'New visa rules won't stop child trafficking'
The Centre for Child Law says the new regulations will do more harm than good.
JOHANNESBURG - The director of the Centre for Child Law, Ann Skelton, fears South Africa's new visa rules will drive child trafficking deeper underground.
The new rules stipulate people traveling with children into and from the country will have to carry unabridged birth certificates with them, but Skelton predicts the new rules will create chaos.
The Home Affairs Department has stated it will not renege on the new regulations as the measures will combat child trafficking.
However, Skelton is not convinced and said the rules will do more harm than good.
"People who traffic children don't usually take them through legal channels so all that would happen is that you would just drive that even more underground and also, it's so enormously inconvenient."
Skelton suggests the South African government should rather implement the regulations gradually and in stages.
THE NEW RULES, SO FAR
Despite concerns over new visa regulations, people at OR Tambo International Airport said while they have had to apply for additional travel documents for their children, these requirements haven't deterred them from travelling abroad.
A tourist, who arrived from the Netherlands, said she is lucky not to have been turned away because of missing documentation for her daughter.
"We were just lucky that we found out because when we checked in in the Netherlands they asked us."
She says she wonders if there were other people prevented from boarding the flight as she and her husband were the only two people travelling with a minor.
"We didn't see anyone with a baby, I think there might be a few people who were turned away."
She said apart from the lack of communication regarding the documents, the process of entering the country with her 10-month-old child has been without incident.
IMPACT ON TOURISM
Meanwhile, the tourism industry has described the new regulations as impractical and an extra burden which will lead to disinvestment.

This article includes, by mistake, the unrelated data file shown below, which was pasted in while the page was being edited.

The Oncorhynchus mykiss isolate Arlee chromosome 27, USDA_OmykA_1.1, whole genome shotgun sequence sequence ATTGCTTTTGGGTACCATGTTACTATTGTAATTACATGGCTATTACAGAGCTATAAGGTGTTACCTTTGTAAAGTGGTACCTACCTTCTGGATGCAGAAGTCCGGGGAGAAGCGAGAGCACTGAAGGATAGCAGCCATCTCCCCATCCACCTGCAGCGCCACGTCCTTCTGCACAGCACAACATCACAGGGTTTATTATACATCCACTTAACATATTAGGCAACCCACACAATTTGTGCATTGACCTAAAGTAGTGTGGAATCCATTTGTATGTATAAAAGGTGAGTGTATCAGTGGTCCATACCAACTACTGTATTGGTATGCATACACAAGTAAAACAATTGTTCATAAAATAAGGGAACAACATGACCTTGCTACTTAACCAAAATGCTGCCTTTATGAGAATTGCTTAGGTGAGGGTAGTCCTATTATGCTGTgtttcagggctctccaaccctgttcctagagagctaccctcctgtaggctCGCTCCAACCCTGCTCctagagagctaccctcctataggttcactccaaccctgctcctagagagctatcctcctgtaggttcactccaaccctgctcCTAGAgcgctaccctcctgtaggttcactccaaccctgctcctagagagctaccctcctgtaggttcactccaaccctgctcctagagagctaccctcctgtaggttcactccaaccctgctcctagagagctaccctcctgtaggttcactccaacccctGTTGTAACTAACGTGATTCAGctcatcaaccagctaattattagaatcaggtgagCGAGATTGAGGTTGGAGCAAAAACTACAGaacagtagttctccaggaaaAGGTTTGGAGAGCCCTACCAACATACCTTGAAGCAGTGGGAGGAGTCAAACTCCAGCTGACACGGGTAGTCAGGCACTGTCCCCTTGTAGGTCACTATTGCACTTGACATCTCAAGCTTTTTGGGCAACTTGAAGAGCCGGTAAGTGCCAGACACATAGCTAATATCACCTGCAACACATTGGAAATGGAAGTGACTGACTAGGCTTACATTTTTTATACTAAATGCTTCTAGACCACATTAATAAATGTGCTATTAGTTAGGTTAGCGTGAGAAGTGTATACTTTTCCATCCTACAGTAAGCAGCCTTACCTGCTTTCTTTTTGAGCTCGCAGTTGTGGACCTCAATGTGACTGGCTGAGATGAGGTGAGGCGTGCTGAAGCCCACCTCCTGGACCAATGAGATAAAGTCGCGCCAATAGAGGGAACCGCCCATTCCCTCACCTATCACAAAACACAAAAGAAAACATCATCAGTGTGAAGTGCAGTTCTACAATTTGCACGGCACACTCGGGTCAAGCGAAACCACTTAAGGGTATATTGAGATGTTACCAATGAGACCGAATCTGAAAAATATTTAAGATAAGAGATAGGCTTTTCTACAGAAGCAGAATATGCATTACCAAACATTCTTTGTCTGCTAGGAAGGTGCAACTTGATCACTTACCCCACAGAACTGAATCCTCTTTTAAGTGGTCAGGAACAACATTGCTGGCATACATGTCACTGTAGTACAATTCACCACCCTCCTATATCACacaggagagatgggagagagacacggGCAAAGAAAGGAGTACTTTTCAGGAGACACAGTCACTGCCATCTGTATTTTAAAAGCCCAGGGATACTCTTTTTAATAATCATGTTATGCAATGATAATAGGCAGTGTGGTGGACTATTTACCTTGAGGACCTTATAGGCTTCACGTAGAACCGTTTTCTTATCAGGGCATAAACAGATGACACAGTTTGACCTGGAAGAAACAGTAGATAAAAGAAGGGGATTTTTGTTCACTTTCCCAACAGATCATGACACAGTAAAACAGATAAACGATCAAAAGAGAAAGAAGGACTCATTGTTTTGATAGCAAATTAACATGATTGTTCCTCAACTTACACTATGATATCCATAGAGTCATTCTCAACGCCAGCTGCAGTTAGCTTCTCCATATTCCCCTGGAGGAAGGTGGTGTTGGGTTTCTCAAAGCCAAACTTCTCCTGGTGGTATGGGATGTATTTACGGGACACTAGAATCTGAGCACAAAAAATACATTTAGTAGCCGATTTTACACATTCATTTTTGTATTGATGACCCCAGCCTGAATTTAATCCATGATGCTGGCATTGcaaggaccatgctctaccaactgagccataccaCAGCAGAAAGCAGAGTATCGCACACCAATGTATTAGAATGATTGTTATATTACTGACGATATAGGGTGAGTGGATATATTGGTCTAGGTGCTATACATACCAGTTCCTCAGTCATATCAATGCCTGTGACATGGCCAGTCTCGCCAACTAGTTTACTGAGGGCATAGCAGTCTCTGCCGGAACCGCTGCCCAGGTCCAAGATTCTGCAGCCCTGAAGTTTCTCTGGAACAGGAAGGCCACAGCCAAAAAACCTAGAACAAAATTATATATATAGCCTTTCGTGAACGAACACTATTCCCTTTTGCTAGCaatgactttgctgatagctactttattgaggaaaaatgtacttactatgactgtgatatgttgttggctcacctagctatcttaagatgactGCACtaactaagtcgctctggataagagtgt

It affects tourists who want to travel to South Africa as they must now personally visit South African embassies abroad while minors need an unabridged birth certificate.
Single parents will also need to provide affidavits of consent from absent parents when travelling with a child. WATCH: 'New visa rules will threaten the economy'
WATCH: 'New visa rules will threaten the economy'
The Home Affairs Department's Mayihlome Tshwete said there have been concerns over unabridged birth certificates, but this has now been resolved.
"We're able as a government and as home affairs to now read birth certificates that are not translated."
The South African Tourism Services Association (Satsa), which represents more than 1,000 companies, said it will consult members and decide how to challenge the new regulations.
Satsa's David Frost said the new regulations mean chaos.
"People in Bulgaria are totally oblivious to this and when they arrive in Frankfurt, South African Airways (SAA) asks them, 'Where is your birth certificate 'and they don't have any. They have a prepaid non-refundable holiday and they're put on a plane and sent back to Bulgaria."
He said the tourism industry will suffer severely. LISTEN: SA travel agents predict chaos
LISTEN: SA travel agents predict chaos
At the same time, some role players in the tourism industry are considering challenging the new visa regulations in the courts.
Frost said, "I think they are making it up as the go along. There is no best practice internationally. We are the only country in the world that is introducing this and you would think if it was such a light bulb moment more sophisticated countries that have been dealing with child trafficking for many years will go down this route. This is actual lunacy."
Meanwhile, Western Cape tourism MEC Alan Winde is also worried.
He reiterated the new regulations will have a disastrous impact on the local tourism sector.
"In this case, it's even worse if you coming from the BRIC countries (Brazil, Russia, India and China) or from Africa, but in general now if you want to come and you got a family it's much more difficult."
To view the new regulations, click here.